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Category: Programming (Page 1 of 3)

Tests should give confidence

This is the most important, yet the most unspoken trait of good tests. Tests should be the oracle.

If all tests are green – the app will work on prod. If at least one test is red – the app won’t work.

Think Continuous Delivery. Every step in the process has to be automated. When tests are green, there is no room for extra human checks before going prod. The decision (deploy – no deploy) is handed over to your tests.

Do you trust your tests this much? Is this even possible to be this confident about tests?

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The simplest dependency injection

Consider a method that calculates some ETA:

class Calendar {
  add3WorkingDays(): Date {
    const result = new Date();
    let daysAdded = 0;
    while (daysAdded < 3) {
      result.setDate(result.getDate() + 1);
      if (this.isWorkingDay(result)) {
    return result;

  isWorkingDay(date: Date): boolean {
    const day = date.getDay();
    return day !== 0 && day !== 6;

Notice how add3WorkingDays depends on the time when it’s called (result is initially now). Because of that, you’d have trouble writing reliable unit tests for this.

My recommendation: change the implicit dependency of now to explicit one and inject it:

  add3WorkingDays(date: Date): Date {
    const result = new Date(date);
    // no changes from here

It takes only so much to implement dependency injection, the most overcomplicated technique in the history of programming. You don’t need frameworks, containers, service locators, interfaces, or decorators. You only need to know how to parameterize a method.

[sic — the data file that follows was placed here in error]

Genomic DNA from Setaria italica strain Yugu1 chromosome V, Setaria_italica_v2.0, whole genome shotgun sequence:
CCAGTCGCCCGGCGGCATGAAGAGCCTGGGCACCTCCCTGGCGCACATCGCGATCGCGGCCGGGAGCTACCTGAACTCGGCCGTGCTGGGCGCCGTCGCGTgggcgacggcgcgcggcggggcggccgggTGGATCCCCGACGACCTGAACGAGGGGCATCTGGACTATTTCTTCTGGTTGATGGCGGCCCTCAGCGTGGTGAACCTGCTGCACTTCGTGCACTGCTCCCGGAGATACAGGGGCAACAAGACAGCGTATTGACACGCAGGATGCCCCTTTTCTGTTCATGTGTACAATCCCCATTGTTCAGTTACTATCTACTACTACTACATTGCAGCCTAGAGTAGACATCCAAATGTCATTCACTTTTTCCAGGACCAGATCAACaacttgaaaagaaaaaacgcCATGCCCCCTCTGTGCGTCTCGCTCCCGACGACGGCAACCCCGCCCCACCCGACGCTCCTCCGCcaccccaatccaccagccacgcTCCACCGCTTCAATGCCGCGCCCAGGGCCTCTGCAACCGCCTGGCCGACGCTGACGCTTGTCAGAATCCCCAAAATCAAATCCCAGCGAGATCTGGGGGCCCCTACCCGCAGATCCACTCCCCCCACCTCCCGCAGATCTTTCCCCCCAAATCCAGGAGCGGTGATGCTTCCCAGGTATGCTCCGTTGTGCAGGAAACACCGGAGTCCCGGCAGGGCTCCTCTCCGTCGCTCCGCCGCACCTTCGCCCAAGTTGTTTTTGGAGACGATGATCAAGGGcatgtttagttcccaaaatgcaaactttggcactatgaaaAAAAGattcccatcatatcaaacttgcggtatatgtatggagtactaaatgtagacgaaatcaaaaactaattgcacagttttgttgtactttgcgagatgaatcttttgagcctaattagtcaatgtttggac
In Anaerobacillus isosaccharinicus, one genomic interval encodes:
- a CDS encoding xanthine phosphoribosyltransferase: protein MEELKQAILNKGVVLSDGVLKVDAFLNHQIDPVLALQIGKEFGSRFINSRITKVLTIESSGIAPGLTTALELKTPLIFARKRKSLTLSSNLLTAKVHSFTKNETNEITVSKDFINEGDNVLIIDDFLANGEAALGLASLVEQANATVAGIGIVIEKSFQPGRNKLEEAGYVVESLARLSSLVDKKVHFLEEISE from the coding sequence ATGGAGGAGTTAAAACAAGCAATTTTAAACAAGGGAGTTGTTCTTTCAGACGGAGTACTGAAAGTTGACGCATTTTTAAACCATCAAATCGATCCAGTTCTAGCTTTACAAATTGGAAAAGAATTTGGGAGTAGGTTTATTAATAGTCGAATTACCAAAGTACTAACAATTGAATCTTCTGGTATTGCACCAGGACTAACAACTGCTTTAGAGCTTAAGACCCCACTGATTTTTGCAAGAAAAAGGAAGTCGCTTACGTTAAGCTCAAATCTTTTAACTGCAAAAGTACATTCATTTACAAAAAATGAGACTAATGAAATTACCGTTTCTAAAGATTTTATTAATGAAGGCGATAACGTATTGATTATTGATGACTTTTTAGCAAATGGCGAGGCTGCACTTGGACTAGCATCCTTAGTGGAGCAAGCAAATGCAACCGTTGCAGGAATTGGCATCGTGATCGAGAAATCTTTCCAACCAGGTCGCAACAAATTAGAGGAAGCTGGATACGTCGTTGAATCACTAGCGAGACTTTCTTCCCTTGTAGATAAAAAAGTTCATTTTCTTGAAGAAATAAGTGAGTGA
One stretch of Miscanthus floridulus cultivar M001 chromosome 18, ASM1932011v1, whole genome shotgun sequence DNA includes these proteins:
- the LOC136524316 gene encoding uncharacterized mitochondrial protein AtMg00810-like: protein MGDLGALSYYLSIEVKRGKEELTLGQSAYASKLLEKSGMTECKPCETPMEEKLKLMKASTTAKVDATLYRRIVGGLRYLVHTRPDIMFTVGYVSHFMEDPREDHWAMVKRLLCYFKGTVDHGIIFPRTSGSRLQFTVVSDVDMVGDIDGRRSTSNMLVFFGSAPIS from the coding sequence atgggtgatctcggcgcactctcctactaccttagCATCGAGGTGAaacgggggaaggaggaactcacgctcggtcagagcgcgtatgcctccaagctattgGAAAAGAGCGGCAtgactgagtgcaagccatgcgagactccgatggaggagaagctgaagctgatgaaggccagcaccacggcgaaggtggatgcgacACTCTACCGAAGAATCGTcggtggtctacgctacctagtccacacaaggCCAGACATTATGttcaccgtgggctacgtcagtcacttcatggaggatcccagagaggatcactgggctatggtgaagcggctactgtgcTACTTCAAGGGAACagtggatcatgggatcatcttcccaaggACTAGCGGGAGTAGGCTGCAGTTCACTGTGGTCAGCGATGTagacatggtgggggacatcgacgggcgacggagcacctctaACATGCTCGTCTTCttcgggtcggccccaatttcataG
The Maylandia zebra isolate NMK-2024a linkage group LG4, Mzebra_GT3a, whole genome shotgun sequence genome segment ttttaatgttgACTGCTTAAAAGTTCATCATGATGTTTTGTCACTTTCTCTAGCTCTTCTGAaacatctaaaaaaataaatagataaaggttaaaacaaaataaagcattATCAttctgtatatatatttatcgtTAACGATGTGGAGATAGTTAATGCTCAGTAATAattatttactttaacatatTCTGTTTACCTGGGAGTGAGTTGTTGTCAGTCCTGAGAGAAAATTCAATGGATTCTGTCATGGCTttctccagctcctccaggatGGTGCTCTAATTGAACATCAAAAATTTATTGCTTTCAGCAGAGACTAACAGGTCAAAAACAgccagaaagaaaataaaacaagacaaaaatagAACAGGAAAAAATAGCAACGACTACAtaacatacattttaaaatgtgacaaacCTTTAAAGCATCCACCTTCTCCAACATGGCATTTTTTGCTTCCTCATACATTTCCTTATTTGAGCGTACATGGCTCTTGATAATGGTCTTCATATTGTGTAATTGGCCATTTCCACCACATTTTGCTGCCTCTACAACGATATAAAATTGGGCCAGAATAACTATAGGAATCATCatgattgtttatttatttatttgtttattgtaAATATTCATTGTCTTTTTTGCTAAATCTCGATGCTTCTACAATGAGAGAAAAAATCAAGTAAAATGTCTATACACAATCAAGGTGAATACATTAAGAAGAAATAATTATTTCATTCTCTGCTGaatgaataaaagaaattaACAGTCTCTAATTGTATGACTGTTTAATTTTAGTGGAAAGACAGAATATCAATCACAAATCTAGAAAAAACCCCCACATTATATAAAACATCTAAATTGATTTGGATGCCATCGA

Oh, by the way, we changed the interface of the method too. We have to change all the callers: calendar.add3WorkingDays() -> calendar.add3WorkingDays(new Date())

Does this mean you don’t want to introduce dependency injection later in the project, to avoid risky refactors? No. You can still have DI without changing the interface using the default parameter:

  add3WorkingDays(date: Date = new Date())
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Unit tests can (and should!) go through many classes

We often design our code so that one procedure comprises many classes, often grouped by layers. For example, in web dev, that could be controllers, models, repositories, etc:

Layers are good. Often at least two layers are desirable for maintainability: domain and low-level. If you’re like me, you like 2-5 layers but not too many.

Now how do you test such code? It comes naturally to want to test each component separately and mock out the collaborators from other layers. I believe it’s because unit tests are said to be run “in isolation”:

My advice – don’t automatically do this. Aim for this instead:

Why is it better?

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🎉 Puzzle Balls Release 🎉

I have the pleasure to announce: the playable release of Puzzle Balls is out! Go ahead, play it! Prepare your arrow keys and space bar, and connect 3 or more; fullscreen recommended!

Puzzle Balls early release gameplay preview

The game is not developed only by me. I collaborate with a dear friend of mine, Michał Hołowaty.

Keep in mind it’s a very early release. There is not much depth to the gameplay, plus many assets are just a placeholder, and many features are in the early stages. Although the game is fully functional and can be highly addictive! You have been warned!

We keep having fun playing and developing the game, so save the link in your bookmarks and come back to it once in a while. You are likely to encounter new features soon!

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